Living With Animals: Bees, Bats, and Bombs

By Hope Bidegainberry on September 20, 2019

Back a few weeks to my Labor Day column, I mentioned bees used to detect explosives. As promised to a doubting reader, this is my further explanation of what seemed to her a highly suspect reference.

Quoting here from no less a source than the December 7, 2006 issue of M.I.T. Technology Review, “Last week, scientists at Los Alamos National Laboratory in New Mexico buzzed with the results of a rigorous study on sophisticated bomb detectors. Their research suggests that contained bees can be used to identify volatile compounds like TATP, the primary charge associated with last summer’s terrorist plot [when three British citizens planned to used liquid explosives to blow up a transatlantic flight]. Highly reliable and precise, these next-wave detectors are cheap to produce and easy to train.” The article goes on to explain that honeybees have a terrific sense of smell, and that they can be trained to sniff for certain chemical odors and indicate when they’ve found it. We’re all familiar with dogs trained to bark excitedly when they detect narcotics coming through Customs – well, how about bees extending their proboscises (teeny tiny straws used to suck nectar from flowers) when they come upon explosives, much like bugs sticking out their tongues indicating disapproval.

Reportedly it only takes a few hours to train bees to recognize and signal when they encounter a particular smell. As with almost all animal training, this is done by trainers expanding on animals’ natural instinct (in this case, extending that proboscises when bees find sugar). The ability to detect one particular smell among a whole world of smells is highly developed in bees, we’re told, with one of the researchers explaining “Much to our surprise, the bees are capable of picking out TNT in motor oil… even in the presence of insect repellent.”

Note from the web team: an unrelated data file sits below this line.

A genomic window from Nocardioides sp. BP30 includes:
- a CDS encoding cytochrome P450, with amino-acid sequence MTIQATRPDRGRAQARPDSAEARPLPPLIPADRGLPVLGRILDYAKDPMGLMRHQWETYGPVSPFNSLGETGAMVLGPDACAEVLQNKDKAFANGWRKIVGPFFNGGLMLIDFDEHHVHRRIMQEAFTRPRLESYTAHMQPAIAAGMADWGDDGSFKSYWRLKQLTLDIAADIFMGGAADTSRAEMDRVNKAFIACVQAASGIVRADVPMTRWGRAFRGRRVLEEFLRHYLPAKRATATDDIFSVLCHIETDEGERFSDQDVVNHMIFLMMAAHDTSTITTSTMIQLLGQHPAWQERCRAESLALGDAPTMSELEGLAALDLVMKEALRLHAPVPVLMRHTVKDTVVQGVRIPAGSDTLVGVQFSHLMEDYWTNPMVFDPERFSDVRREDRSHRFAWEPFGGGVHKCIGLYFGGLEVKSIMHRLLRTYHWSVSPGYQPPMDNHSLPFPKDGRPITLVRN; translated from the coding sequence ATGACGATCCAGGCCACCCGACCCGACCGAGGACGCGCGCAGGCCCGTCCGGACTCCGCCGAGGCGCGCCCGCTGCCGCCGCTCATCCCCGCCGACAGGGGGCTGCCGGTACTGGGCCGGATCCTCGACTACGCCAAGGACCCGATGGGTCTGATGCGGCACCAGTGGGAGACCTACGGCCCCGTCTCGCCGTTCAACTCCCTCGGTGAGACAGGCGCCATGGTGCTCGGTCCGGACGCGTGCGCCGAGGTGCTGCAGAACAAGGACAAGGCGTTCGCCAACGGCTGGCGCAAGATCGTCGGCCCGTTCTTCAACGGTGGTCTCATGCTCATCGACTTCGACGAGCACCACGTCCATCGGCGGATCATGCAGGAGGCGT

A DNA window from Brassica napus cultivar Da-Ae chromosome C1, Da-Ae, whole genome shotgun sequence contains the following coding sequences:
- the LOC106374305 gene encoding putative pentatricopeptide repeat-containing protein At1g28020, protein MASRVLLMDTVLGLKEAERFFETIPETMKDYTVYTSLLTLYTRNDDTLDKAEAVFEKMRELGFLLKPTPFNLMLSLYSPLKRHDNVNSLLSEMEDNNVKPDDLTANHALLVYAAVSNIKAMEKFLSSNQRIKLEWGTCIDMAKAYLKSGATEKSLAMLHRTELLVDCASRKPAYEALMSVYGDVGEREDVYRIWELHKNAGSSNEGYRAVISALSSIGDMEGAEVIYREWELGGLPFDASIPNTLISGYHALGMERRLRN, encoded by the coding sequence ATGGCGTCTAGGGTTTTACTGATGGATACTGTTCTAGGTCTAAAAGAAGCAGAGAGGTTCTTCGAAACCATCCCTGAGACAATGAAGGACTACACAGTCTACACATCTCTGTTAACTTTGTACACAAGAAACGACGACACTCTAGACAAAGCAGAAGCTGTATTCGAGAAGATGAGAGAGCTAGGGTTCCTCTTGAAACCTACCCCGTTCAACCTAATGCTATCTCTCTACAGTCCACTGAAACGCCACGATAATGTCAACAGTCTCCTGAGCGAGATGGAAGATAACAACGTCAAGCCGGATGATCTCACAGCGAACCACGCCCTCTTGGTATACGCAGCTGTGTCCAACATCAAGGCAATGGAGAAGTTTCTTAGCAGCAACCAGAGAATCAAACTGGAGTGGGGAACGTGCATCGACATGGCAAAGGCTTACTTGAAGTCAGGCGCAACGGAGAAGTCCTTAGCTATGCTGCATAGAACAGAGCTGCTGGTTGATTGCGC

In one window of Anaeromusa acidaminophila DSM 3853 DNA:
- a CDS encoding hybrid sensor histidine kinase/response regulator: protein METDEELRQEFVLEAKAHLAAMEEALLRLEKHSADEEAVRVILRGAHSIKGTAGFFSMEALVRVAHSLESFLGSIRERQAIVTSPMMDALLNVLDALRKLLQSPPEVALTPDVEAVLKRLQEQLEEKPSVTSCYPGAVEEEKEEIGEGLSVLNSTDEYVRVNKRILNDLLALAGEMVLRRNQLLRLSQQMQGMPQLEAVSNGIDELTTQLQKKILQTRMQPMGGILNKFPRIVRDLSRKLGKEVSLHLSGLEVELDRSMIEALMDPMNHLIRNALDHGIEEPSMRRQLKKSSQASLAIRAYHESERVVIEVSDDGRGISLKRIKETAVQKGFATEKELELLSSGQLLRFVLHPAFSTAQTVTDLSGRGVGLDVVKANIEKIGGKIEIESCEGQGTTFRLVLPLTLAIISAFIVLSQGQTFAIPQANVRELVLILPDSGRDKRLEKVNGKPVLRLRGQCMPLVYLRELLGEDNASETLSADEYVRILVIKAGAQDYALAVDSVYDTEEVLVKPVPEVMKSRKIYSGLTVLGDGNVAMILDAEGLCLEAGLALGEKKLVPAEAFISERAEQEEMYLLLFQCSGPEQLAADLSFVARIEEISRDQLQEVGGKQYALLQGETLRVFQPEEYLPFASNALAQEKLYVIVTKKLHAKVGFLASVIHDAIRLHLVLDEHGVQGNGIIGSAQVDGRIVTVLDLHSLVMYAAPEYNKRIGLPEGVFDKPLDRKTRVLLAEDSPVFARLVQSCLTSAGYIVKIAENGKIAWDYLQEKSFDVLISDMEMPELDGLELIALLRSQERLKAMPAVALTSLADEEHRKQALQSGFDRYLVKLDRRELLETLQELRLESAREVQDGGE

This reminds me of bat bombs, an experimental WWII weapon in which bats were to be dropped over Japanese cities from night-flying U.S. planes to roost in eaves and attics, each wearing an incendiary device remotely set off to ignite flames in those wooden structures. Tests were conducted on mock “Japanese villages” built in Utah and only cancelled as the A-Bomb project began to show the desired results.  

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